Hello Andrew--interesting post of yours. I'm not sure whether the underwriting issue can be classified as either reasonable or unreasonable, but I do think when it takes hold, positioning and "sense of company" may be as important, or more important, than the realization of profit for participating organizations.
Somewhere a long time ago in this blog, I commented on what the whole underwriting notion can mean to corporate positioning. Rather than searching through the blog, let me see if I remember what I thought. The way I see it, as one or two companies decide to get gonzo and underwrite a site--say an auto-repair discussion--what would the draw be to subsequent underwriters? Well, besides giving something "more" to their customers than bland corporate speak and their own obligatory corporate web site, it would seem that underwriting a discussion like this could give companies an opportunity to gather into micromarkets of their own... to position themselves with organizational like believers. Don't minimize this potential phenomenon.
How great would it be for a smaller company to underwrite a site and be seen along side its well-established household-name counterparts, sharing an inherent interest in supporting the underwritten group? What an opportunity to stake a claim on what your company stands for (and doesn't stand for). Likewise, how quickly a big stodgy company seeking to change what it's about could become "cool" by underwriting the same auto-repair site with nimble net companies.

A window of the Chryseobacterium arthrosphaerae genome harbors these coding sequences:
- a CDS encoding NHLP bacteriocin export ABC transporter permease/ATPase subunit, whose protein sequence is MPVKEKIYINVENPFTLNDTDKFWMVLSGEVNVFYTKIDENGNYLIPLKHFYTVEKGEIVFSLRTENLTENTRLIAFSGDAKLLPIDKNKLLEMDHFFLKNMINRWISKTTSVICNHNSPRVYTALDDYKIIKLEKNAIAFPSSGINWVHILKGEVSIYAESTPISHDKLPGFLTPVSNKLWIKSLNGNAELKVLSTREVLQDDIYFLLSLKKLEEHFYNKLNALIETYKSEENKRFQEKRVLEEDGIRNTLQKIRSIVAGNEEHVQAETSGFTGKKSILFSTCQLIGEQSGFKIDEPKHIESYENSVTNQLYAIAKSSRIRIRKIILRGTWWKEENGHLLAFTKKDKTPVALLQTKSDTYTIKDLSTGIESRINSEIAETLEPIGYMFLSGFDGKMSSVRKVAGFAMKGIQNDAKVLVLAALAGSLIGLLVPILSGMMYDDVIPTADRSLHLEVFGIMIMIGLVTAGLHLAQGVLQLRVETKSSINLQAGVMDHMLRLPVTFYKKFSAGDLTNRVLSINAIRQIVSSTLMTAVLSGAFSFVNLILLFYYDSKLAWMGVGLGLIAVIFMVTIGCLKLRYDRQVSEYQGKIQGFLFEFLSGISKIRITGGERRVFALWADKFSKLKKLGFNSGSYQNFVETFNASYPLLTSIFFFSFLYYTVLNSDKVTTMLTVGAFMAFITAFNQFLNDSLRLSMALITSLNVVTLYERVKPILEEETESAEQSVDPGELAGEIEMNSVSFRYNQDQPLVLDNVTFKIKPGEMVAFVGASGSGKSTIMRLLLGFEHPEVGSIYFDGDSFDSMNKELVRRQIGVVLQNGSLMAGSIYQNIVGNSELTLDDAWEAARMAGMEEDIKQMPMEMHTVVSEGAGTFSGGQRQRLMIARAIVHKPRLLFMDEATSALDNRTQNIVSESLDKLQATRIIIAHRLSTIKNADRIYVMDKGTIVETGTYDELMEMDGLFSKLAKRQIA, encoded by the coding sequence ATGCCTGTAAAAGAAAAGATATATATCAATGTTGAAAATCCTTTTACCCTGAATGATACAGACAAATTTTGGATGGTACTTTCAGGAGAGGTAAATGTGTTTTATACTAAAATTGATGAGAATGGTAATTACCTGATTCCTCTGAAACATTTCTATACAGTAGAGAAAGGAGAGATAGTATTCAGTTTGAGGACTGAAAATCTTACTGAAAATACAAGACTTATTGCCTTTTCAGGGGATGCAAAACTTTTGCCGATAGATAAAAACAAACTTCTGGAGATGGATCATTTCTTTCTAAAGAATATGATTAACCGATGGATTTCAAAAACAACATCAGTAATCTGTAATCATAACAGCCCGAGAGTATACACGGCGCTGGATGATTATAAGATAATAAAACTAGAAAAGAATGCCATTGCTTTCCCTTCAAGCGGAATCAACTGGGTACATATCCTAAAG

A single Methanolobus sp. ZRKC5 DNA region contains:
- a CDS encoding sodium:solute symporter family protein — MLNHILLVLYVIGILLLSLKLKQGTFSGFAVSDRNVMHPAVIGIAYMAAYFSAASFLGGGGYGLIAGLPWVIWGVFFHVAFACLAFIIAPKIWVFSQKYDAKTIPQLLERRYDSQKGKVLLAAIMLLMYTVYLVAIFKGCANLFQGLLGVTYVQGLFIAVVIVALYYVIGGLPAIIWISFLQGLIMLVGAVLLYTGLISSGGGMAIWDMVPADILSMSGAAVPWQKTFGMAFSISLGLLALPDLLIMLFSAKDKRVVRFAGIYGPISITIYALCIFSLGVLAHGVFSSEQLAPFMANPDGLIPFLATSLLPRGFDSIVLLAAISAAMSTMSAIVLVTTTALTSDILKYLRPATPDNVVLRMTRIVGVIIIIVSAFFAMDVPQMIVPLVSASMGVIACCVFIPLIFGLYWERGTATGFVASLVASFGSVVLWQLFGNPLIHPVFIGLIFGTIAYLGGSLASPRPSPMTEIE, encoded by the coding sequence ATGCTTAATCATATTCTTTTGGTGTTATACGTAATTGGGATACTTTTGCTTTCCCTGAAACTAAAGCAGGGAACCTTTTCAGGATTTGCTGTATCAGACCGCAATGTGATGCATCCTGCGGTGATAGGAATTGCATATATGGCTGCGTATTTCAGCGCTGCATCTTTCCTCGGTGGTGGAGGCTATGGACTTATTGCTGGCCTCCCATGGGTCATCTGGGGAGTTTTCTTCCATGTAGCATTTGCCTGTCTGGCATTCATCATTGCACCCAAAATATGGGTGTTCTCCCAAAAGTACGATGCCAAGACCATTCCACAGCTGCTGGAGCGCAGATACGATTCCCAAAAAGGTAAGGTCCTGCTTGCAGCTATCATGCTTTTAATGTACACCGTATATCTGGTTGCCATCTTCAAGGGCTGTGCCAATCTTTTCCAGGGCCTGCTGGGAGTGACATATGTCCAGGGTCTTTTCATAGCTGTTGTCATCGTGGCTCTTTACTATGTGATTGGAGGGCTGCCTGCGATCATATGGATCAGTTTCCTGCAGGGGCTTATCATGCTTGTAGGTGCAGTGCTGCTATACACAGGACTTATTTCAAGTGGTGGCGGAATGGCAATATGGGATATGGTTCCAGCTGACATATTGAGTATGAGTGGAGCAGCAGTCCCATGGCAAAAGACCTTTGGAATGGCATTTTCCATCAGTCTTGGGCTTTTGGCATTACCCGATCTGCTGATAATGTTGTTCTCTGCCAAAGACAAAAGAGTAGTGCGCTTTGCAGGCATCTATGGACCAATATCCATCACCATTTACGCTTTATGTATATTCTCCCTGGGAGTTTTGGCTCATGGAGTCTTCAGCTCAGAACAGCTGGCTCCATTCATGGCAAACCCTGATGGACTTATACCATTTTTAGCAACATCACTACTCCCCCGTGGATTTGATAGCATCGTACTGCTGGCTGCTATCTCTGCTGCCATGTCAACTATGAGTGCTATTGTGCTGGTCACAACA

So to me, the follow-on benefit of driving profit, though I think that benefit will come, won't be the initial benefit of site underwriting. The initial benefit will be a chance to turn the notion of positioning on its head. Instead of saying, "We are unlike our competitors because..." companies will be able to align with like-minded organizations of all types, implying instead (without beating us over the head with boring boilerplates), "We are like our fellow underwriters because..."
This is what I see as the inital benefit, followed by a more grateful customer base who reward companies they believe give a shit.
That's all for now. Punch holes as you will.